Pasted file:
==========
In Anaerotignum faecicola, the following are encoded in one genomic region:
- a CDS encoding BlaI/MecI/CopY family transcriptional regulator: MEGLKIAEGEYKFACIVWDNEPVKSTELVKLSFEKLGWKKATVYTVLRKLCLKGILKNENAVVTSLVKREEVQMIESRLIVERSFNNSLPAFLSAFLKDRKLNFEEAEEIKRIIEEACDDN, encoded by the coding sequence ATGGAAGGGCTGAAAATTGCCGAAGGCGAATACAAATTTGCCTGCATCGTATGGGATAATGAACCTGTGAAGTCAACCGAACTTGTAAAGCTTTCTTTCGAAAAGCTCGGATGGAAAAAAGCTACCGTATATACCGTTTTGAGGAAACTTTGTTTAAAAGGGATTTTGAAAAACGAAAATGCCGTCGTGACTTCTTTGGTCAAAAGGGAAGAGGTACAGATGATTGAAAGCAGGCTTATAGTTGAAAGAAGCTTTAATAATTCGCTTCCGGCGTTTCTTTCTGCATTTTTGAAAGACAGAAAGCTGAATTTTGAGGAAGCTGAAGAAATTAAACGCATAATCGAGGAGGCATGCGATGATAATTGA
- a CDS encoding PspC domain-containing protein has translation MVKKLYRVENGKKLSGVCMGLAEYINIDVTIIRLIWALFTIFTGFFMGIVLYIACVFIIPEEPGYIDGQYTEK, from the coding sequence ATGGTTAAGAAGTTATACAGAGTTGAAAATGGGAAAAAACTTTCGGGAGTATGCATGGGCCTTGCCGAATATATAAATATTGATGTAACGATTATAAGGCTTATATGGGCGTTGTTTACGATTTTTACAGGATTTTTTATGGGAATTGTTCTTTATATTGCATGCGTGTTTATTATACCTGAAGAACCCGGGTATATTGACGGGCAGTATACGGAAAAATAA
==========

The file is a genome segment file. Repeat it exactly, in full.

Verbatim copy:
In Anaerotignum faecicola, the following are encoded in one genomic region:
- a CDS encoding BlaI/MecI/CopY family transcriptional regulator: MEGLKIAEGEYKFACIVWDNEPVKSTELVKLSFEKLGWKKATVYTVLRKLCLKGILKNENAVVTSLVKREEVQMIESRLIVERSFNNSLPAFLSAFLKDRKLNFEEAEEIKRIIEEACDDN, encoded by the coding sequence ATGGAAGGGCTGAAAATTGCCGAAGGCGAATACAAATTTGCCTGCATCGTATGGGATAATGAACCTGTGAAGTCAACCGAACTTGTAAAGCTTTCTTTCGAAAAGCTCGGATGGAAAAAAGCTACCGTATATACCGTTTTGAGGAAACTTTGTTTAAAAGGGATTTTGAAAAACGAAAATGCCGTCGTGACTTCTTTGGTCAAAAGGGAAGAGGTACAGATGATTGAAAGCAGGCTTATAGTTGAAAGAAGCTTTAATAATTCGCTTCCGGCGTTTCTTTCTGCATTTTTGAAAGACAGAAAGCTGAATTTTGAGGAAGCTGAAGAAATTAAACGCATAATCGAGGAGGCATGCGATGATAATTGA
- a CDS encoding PspC domain-containing protein has translation MVKKLYRVENGKKLSGVCMGLAEYINIDVTIIRLIWALFTIFTGFFMGIVLYIACVFIIPEEPGYIDGQYTEK, from the coding sequence ATGGTTAAGAAGTTATACAGAGTTGAAAATGGGAAAAAACTTTCGGGAGTATGCATGGGCCTTGCCGAATATATAAATATTGATGTAACGATTATAAGGCTTATATGGGCGTTGTTTACGATTTTTACAGGATTTTTTATGGGAATTGTTCTTTATATTGCATGCGTGTTTATTATACCTGAAGAACCCGGGTATATTGACGGGCAGTATACGGAAAAATAA